Mut reference clone

What is the expected behavior of calling clone() on &mut T? Is it defined as calling T.clone() ? I tried in Rust playground, it seems calling T.clone(), but the doc seems to say something different.

playground test:

fn dup(v: &mut Vec<u8>) -> Vec<u8> {

fn consume(v: Vec<u8>) {
    println!("consuming v1: {:?}", v);

fn main() {
    let mut v1 = vec![1, 2];
    let v2 = dup(&mut v1);  
    println!("v2: {:?}", v2);


It's the type coercion which allows to call methods that takes &T on &mut T.

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Does it mean that clone() call works same with &mut T, &T and T ?
If that's the case, the following statements in the doc are confusing:

The following traits are implemented for all &T , regardless of the type of its referent:

  • Clone (Note that this will not defer to T 's Clone implementation if it exists!)

&mut T references get all of the above except Copy and Clone (to prevent creating multiple simultaneous mutable borrows),

I would’ve thought it is actually automatic dereferencing.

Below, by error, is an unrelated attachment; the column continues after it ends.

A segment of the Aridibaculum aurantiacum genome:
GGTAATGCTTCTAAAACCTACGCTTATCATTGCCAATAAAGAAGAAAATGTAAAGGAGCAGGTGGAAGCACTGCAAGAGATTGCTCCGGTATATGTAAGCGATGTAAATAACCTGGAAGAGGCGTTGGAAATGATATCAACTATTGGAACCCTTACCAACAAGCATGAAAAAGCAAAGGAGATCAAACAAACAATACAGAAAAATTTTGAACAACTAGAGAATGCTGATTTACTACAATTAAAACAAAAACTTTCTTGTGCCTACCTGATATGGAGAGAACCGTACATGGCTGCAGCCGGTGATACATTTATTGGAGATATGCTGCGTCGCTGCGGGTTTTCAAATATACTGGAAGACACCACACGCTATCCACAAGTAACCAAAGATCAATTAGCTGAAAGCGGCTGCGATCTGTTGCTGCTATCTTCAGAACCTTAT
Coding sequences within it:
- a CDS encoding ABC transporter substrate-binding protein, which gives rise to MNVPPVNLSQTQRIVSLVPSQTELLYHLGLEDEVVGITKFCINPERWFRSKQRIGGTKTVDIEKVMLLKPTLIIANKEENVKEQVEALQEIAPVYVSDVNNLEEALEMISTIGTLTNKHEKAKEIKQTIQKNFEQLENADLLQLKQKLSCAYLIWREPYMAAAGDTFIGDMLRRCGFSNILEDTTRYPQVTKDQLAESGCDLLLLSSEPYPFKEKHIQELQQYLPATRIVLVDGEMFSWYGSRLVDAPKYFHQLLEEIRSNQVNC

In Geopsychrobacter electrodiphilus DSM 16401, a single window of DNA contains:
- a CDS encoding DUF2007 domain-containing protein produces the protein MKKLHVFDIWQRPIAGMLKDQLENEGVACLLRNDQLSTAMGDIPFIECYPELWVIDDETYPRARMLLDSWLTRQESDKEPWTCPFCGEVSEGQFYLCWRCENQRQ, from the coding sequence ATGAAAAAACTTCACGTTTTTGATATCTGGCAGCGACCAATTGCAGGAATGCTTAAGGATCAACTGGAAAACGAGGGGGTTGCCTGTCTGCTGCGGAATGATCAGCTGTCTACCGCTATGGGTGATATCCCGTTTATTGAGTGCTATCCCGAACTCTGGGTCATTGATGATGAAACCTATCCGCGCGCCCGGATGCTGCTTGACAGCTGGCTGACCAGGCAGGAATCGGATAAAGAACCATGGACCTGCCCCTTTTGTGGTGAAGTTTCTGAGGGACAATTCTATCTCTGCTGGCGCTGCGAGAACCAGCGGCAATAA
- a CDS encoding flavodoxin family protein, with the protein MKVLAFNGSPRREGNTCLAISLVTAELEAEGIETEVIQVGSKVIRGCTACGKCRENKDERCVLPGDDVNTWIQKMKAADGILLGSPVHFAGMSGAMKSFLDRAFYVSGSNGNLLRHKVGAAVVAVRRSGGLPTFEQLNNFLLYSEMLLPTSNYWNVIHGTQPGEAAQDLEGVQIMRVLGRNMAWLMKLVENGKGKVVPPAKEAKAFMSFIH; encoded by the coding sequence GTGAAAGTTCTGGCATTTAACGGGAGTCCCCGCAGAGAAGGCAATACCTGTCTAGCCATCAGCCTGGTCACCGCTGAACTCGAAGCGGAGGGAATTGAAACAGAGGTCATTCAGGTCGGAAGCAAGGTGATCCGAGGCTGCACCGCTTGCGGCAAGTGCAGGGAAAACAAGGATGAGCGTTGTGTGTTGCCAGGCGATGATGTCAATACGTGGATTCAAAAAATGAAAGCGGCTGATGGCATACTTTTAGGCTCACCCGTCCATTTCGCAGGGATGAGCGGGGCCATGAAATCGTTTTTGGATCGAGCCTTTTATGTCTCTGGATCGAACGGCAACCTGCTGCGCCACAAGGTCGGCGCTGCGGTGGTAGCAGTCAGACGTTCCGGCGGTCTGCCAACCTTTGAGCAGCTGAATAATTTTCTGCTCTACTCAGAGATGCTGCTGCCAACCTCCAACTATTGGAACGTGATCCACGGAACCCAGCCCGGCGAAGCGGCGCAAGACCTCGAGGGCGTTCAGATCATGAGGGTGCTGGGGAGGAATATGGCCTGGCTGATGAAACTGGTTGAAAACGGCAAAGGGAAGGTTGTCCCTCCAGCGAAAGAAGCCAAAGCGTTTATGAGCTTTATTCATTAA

According to the reference when a &mut Vec<u8> is encoutered, the receiver types &mut Vec<u8>, &&mut Vec<u8>, &mut &mut Vec<u8>, Vec<u8>, &Vec<u8>, &mut Vec<u8>, [T], &[T], &mut [T] are checked in this order, because of the Deref implementations of &mut T and Vec.

Then the first one of those types is used that can offer a clone method. More precisely, when we want to consider clone from Clone, that one takes its argument by-reference, so to successfully apply the Clone trait, the receiver type must be of the form &T for some T: Clone.

Let’s start trying:

  • &mut Vec<u8> is not of the form &T.
  • &&mut Vec<u8> is of the form &T for T = &mut Vec<u8>, but &mut Vec<u8> does not implement Clone.
  • &mut &mut Vec<u8> is not of the form &T.
  • Vec<u8> is not of the form &T.
  • &Vec<u8> is of the form &T for T = Vec<u8>, and Vec<u8> does implement clone

So the call v.clone() for v: &mut Vec<u8> becomes <Vec<u8>>::clone(<&mut Vec<u8>>::deref(&v))

For a sanity check, this does compile:

fn dup(v: &mut Vec<u8>) -> Vec<u8> {
    use std::ops::Deref;
    <Vec<u8>>::clone(<&mut Vec<u8>>::deref(&v))

Yeah, you can try to make sense of this by following my above explanation (previous comment). Perhaps you can try to apply the same logic to find out why in clone_ref1 and clone_ref2 you need to add the & to make it compile.

fn clone_ref<T>(x: &T) -> &T {
fn clone_ref1(x: &u8) -> &u8 {
    // x.clone() does not compile here
fn clone_ref2<T: Clone>(x: &T) -> &T {
    // x.clone() does not compile here
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The dot operator is a bit magical

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